Court Decision On Immigration Law Stirs Emotions
July 29, 2010 by Special To Personal Liberty
In a last-minute ruling on Wednesday, a Federal judge in Arizona struck down parts of the controversial immigration law—which was to take full effect the next day—sending policy advocates and commentators abuzz.
The ruling, which stops law enforcement officers from asking individuals for identification and blocks the requirement for non-United States citizens to carry their documents with them at all times, was praised by Latino Policy Coalition and United Steelworkers.
The former called it “a major blow to the fanatic fringe that supports racial profiling of Latinos,” as well as a victory “for everyone who has faith in the U.S. Constitution.”
However, Tom Fitton, president of Judicial Watch said his organization was disappointed with the decision. He also vowed to support the bill’s author, State Senator Russell Pearce, in defending the law in the courts.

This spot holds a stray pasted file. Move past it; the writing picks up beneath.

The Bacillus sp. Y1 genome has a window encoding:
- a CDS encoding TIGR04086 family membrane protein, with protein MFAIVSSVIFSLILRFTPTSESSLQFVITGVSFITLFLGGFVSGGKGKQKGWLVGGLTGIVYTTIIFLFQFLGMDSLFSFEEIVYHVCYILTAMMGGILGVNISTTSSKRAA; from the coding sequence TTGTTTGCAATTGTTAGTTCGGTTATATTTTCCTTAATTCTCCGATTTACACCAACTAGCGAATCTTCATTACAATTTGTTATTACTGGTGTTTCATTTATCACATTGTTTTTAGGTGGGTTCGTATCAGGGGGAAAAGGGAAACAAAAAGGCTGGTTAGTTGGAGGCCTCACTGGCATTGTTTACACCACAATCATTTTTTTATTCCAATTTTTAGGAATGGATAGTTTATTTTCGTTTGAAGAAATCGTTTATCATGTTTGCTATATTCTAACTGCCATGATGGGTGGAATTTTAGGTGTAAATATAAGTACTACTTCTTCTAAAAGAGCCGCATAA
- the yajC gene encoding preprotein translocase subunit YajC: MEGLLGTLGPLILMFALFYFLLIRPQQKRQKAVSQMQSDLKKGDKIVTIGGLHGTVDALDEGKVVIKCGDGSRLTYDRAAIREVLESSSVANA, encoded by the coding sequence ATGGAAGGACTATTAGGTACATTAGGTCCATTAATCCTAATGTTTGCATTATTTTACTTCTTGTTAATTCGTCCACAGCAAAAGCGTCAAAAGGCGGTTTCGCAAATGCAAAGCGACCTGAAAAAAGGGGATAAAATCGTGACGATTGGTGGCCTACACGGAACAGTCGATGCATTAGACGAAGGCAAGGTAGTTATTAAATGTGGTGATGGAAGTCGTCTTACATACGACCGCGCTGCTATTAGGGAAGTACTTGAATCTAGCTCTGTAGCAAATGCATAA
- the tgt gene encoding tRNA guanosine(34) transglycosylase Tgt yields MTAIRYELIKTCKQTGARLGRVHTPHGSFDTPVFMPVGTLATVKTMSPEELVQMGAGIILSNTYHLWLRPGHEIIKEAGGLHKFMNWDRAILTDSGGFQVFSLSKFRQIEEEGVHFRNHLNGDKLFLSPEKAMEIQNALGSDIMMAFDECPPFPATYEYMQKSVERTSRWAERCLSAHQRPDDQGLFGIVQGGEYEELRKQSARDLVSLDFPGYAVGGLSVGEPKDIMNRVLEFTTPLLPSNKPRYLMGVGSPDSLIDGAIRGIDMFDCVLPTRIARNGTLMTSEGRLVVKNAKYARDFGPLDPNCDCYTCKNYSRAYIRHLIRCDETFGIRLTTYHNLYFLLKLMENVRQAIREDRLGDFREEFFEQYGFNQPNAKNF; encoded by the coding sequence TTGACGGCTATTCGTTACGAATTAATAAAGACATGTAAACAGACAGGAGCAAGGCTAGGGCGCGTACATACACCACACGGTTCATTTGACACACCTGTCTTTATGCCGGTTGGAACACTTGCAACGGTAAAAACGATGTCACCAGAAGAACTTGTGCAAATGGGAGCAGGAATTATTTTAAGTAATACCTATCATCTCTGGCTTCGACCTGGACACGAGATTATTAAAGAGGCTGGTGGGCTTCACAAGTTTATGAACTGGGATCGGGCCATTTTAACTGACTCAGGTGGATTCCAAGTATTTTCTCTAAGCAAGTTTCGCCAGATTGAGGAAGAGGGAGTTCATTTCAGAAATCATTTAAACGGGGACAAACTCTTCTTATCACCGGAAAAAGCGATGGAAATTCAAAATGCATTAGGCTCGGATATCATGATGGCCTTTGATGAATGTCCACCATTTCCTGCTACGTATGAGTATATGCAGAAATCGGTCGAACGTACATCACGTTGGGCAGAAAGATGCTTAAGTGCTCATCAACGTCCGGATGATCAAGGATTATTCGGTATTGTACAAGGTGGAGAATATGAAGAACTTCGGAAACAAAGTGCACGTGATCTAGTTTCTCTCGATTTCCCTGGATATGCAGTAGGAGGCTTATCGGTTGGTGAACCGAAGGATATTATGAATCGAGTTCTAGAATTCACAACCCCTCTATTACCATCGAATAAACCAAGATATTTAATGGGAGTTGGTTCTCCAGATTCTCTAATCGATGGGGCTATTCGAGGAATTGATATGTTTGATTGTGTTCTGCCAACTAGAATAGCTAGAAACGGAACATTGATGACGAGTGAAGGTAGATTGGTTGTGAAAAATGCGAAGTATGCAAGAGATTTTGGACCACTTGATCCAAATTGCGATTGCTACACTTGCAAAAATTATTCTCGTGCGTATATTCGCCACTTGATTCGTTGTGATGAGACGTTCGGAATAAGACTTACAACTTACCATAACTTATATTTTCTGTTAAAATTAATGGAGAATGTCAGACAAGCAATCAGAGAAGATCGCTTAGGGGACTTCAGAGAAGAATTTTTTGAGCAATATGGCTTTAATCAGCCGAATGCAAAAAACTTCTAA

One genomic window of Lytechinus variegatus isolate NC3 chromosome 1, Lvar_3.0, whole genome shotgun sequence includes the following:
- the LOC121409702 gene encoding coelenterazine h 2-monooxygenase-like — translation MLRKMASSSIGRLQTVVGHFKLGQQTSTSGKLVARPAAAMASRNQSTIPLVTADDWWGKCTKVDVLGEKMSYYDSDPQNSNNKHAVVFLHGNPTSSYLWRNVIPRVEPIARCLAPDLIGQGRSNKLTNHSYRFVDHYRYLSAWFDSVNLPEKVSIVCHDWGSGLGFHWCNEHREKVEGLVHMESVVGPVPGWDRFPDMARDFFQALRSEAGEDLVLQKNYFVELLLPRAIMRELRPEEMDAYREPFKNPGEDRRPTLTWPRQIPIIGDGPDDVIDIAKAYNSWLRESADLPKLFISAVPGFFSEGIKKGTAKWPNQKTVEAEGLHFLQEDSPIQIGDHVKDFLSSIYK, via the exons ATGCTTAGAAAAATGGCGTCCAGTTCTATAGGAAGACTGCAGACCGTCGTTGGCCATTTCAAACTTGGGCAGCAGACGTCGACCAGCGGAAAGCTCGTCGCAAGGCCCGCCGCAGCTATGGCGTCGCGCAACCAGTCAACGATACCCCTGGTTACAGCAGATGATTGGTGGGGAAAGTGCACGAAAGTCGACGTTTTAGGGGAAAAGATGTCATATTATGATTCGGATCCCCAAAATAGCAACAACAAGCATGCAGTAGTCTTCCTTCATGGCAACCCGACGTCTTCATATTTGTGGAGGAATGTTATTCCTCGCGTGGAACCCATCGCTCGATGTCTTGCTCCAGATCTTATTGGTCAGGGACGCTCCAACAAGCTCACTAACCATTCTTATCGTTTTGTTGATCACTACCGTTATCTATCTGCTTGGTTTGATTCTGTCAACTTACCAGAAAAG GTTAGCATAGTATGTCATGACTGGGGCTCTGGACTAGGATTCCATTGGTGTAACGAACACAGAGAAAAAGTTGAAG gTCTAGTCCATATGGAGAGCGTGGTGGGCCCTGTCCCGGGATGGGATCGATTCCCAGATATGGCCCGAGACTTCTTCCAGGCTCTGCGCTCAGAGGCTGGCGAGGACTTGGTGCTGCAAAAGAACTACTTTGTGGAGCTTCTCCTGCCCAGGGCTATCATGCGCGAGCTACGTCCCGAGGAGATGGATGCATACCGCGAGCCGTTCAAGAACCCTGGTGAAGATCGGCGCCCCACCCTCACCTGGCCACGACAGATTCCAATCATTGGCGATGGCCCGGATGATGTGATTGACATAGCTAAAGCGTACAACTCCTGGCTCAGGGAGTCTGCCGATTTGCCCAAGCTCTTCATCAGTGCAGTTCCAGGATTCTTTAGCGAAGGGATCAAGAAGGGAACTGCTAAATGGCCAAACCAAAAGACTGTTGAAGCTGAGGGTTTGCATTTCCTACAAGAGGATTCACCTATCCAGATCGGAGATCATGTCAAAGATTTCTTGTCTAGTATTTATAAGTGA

Fitton furthermore stressed that “The Obama administration is oblivious to the lawlessness and danger to the public safety caused by its failure to secure the borders and enforce the law.”
Meanwhile, The Federation for American Immigration Reform—which has supported SB 1070—has chosen to look on the bright side. Its representatives said that although several provisions were struck down, some of the important ones remained. They stressed that Judge Bolton’s ruling rejected the administration’s claim that immigration enforcement is solely a Federal matter.